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Experiments meet computational modelling: A case study for soft materials - Tuesday 4th May 2021 - 11am
Access to Session Recording https://tinyurl.com/p59ta4tt
In this talk, after a brief overview on the state-of-the start of flexible actuators and energy harvesters, thorough and detailed experimental characterisations of classical polymeric materials will be presented. All data presented are obtained from thermo-electro-mechanically coupled tests demonstrating the electric and temperature loadings have profound effects on the time-dependent behaviour of polymeric materials used in soft actuators and flexible energy harvesters.
Dr Mokarram Hossain is a Senior Lecturer at the College of Engineering, Swansea University. After completing his Bachelor in Bangladesh University of Engineering and Technology, Dr Hossain obtained Masters in Computational Engineering (2005) from Technical University of Braunschweig, Germany. He obtained a PhD in Mechanical Engineering (2010) from University of Erlangen-Nuremberg, Germany under the supervision of Prof Paul Steinmann. He moved to the UK, at first in Northumbria University as a Lecturer in 2015, then to Swansea University as a Senior Lecturer in 2017. His research interests lie in the wide and interdisciplinary areas of soft polymeric and active multifunctional materials spanning from experimental study to computational modelling. He has been active in modelling soft biological tissues and various polymeric gels.
CAMREG Showcase Research Webinar Series Programme.
Materials for Green Energy: Some New Perspectives and Horizons – Tuesday 2nd march – 2pm
Understanding materials performance for marine renewable energy is a giant step towards configuring a new Energy/Materials paradigm for the Green and Low Carbon Economy. These two talks from International experts Professor Conchúr O Brádaigh, Edinburgh, and Professor Margaret Stack, Strathclyde, Glasgow outline the understanding of materials degradation in tidal and wind turbines, highlight innovative materials solutions towards developing economic solutions in mitigating wear and corrosion degradation and identify how an ordinary weather map can be used to develop life prediction models of projected energy performance.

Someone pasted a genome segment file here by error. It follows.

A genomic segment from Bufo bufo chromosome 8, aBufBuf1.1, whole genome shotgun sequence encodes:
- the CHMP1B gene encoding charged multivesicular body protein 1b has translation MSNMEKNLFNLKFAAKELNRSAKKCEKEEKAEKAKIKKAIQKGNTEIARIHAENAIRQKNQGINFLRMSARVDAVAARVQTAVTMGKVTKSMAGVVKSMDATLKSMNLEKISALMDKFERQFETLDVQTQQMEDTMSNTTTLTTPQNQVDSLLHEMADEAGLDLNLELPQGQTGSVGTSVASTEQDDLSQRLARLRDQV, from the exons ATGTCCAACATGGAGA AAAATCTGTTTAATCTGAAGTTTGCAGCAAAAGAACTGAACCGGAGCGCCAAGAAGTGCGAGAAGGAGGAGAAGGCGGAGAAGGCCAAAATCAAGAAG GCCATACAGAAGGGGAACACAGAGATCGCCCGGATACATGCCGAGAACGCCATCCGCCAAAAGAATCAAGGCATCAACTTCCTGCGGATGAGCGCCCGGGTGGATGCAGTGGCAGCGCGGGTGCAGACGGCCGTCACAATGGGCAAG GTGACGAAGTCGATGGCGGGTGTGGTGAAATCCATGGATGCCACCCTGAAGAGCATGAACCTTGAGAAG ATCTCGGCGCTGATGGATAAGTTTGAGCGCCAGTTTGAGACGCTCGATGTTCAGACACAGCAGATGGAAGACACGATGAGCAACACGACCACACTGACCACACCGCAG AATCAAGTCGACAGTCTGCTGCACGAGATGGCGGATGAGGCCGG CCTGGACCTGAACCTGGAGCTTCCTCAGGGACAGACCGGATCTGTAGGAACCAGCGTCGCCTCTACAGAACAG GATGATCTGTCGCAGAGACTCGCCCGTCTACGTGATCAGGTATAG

Hybrids for enhanced characterisation, inspection and performance of composite materials- Tuesday 16th march – 1pm
Dr Meisam Jalalvand is Lecturer in Composite Materials and Structures within Engineering and Physical Sciences at the University of Southampton. Application of polymer based composite materials is continuously increasing due to their excellent mechanical and processability characteristics. However, composite materials suffer from being complex to model and characterise, difficult to inspect and also they show an inherent brittleness. In this presentation, I will share our recent advances, partly funded through CAMREG programme, on application of hybrid composite materials (composites with two or more different fibre types) to enhance characterisation and inspection methods of advanced composites. I will also share how application of hybrid composites can provide new features to the mechanical behaviour of standard composites.
Developing thermoplastic composites from recycled plastics for renewable energy applications-RenewPLAST- Tuesday 30th March – 2pm
Access to Session Recording: https://bit.ly/325aV1Z
Dr Dipa Roy - Senior Lecturer in Composite Materials and Processing at the University of Edinburgh. Plastics have many valuable uses, but single-use or disposable plastics are causing severe environmental consequences. A global population of over 7 billion people produced over 320 million tons of plastics in 2016. This is set to double by 2034. Approximately 8 million pieces of plastic wastes are thrown into our oceans. The estimated 19 billion pounds of plastics that end up in the ocean every year is expected to double by 2025. Overall, the situation with waste plastics is becoming a threat for the environment. It is therefore important for the scientific community to find innovative ways of converting high volumes of waste plastics into value-added products for different industrial sectors. This project fits in there. This work is focussed on developing a novel technology that can use recycled plastics (recycled polyethylene terephthalate (PET) bottles and recycled polyolefins) as the starting material for manufacturing value-added composite products for automotive, construction and renewable energy sectors. With this technology, recycled plastics can be converted into tough composites, which are recyclable, weldable, and thermoformable into any shape. The composites are processable using conventional thermoplastic processing techniques and there are opportunities of incorporating added functionality.
Sustainably synthesised metal-organic frameworks and their applications in energy conversion and storage - Dr Petra Ágota Szilágyi, Queen Mary University of London
10-11am BST, Tuesday 1st December 2020
Energy generation enabled by graphene and related 2D materials - Professor Emmanuel Kymakis, Hellenic Mediterranean University
3-4pm BST, Monday 1st June 2020
Moving beyond spin-coating; progress and challenges in printing perovskite - Prof Trystan Watson - Swansea University